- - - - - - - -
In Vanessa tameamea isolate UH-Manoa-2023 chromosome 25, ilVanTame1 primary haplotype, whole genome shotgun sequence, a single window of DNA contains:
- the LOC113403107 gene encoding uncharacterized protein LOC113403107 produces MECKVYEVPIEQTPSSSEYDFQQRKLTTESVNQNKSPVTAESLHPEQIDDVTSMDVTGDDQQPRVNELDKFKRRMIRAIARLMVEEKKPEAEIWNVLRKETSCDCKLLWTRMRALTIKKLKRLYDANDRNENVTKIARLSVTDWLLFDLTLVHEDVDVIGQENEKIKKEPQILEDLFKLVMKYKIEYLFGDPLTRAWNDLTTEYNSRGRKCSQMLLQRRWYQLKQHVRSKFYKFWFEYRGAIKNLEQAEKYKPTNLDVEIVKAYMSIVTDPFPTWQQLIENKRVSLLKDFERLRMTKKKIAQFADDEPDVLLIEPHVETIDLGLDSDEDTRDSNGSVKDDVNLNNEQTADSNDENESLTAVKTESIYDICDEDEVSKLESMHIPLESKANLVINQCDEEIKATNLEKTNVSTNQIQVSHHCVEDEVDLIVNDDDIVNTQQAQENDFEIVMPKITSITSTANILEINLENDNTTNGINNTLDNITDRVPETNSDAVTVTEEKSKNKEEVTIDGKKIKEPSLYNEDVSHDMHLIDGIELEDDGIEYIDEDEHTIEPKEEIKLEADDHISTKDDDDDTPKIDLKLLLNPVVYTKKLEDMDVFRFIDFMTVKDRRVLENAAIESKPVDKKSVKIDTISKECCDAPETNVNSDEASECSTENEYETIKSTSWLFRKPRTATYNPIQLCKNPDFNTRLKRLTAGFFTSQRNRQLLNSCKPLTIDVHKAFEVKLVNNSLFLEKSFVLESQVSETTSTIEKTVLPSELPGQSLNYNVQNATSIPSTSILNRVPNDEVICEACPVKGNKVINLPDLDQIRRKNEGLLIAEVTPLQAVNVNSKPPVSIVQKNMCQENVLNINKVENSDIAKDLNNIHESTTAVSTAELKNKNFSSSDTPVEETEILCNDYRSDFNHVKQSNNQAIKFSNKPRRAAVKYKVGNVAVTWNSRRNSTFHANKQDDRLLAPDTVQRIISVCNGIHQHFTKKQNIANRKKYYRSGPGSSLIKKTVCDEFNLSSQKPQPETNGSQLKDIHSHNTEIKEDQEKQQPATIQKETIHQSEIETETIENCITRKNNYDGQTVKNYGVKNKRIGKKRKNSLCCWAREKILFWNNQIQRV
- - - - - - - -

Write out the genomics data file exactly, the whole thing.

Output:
In Vanessa tameamea isolate UH-Manoa-2023 chromosome 25, ilVanTame1 primary haplotype, whole genome shotgun sequence, a single window of DNA contains:
- the LOC113403107 gene encoding uncharacterized protein LOC113403107 produces MECKVYEVPIEQTPSSSEYDFQQRKLTTESVNQNKSPVTAESLHPEQIDDVTSMDVTGDDQQPRVNELDKFKRRMIRAIARLMVEEKKPEAEIWNVLRKETSCDCKLLWTRMRALTIKKLKRLYDANDRNENVTKIARLSVTDWLLFDLTLVHEDVDVIGQENEKIKKEPQILEDLFKLVMKYKIEYLFGDPLTRAWNDLTTEYNSRGRKCSQMLLQRRWYQLKQHVRSKFYKFWFEYRGAIKNLEQAEKYKPTNLDVEIVKAYMSIVTDPFPTWQQLIENKRVSLLKDFERLRMTKKKIAQFADDEPDVLLIEPHVETIDLGLDSDEDTRDSNGSVKDDVNLNNEQTADSNDENESLTAVKTESIYDICDEDEVSKLESMHIPLESKANLVINQCDEEIKATNLEKTNVSTNQIQVSHHCVEDEVDLIVNDDDIVNTQQAQENDFEIVMPKITSITSTANILEINLENDNTTNGINNTLDNITDRVPETNSDAVTVTEEKSKNKEEVTIDGKKIKEPSLYNEDVSHDMHLIDGIELEDDGIEYIDEDEHTIEPKEEIKLEADDHISTKDDDDDTPKIDLKLLLNPVVYTKKLEDMDVFRFIDFMTVKDRRVLENAAIESKPVDKKSVKIDTISKECCDAPETNVNSDEASECSTENEYETIKSTSWLFRKPRTATYNPIQLCKNPDFNTRLKRLTAGFFTSQRNRQLLNSCKPLTIDVHKAFEVKLVNNSLFLEKSFVLESQVSETTSTIEKTVLPSELPGQSLNYNVQNATSIPSTSILNRVPNDEVICEACPVKGNKVINLPDLDQIRRKNEGLLIAEVTPLQAVNVNSKPPVSIVQKNMCQENVLNINKVENSDIAKDLNNIHESTTAVSTAELKNKNFSSSDTPVEETEILCNDYRSDFNHVKQSNNQAIKFSNKPRRAAVKYKVGNVAVTWNSRRNSTFHANKQDDRLLAPDTVQRIISVCNGIHQHFTKKQNIANRKKYYRSGPGSSLIKKTVCDEFNLSSQKPQPETNGSQLKDIHSHNTEIKEDQEKQQPATIQKETIHQSEIETETIENCITRKNNYDGQTVKNYGVKNKRIGKKRKNSLCCWAREKILFWNNQIQRV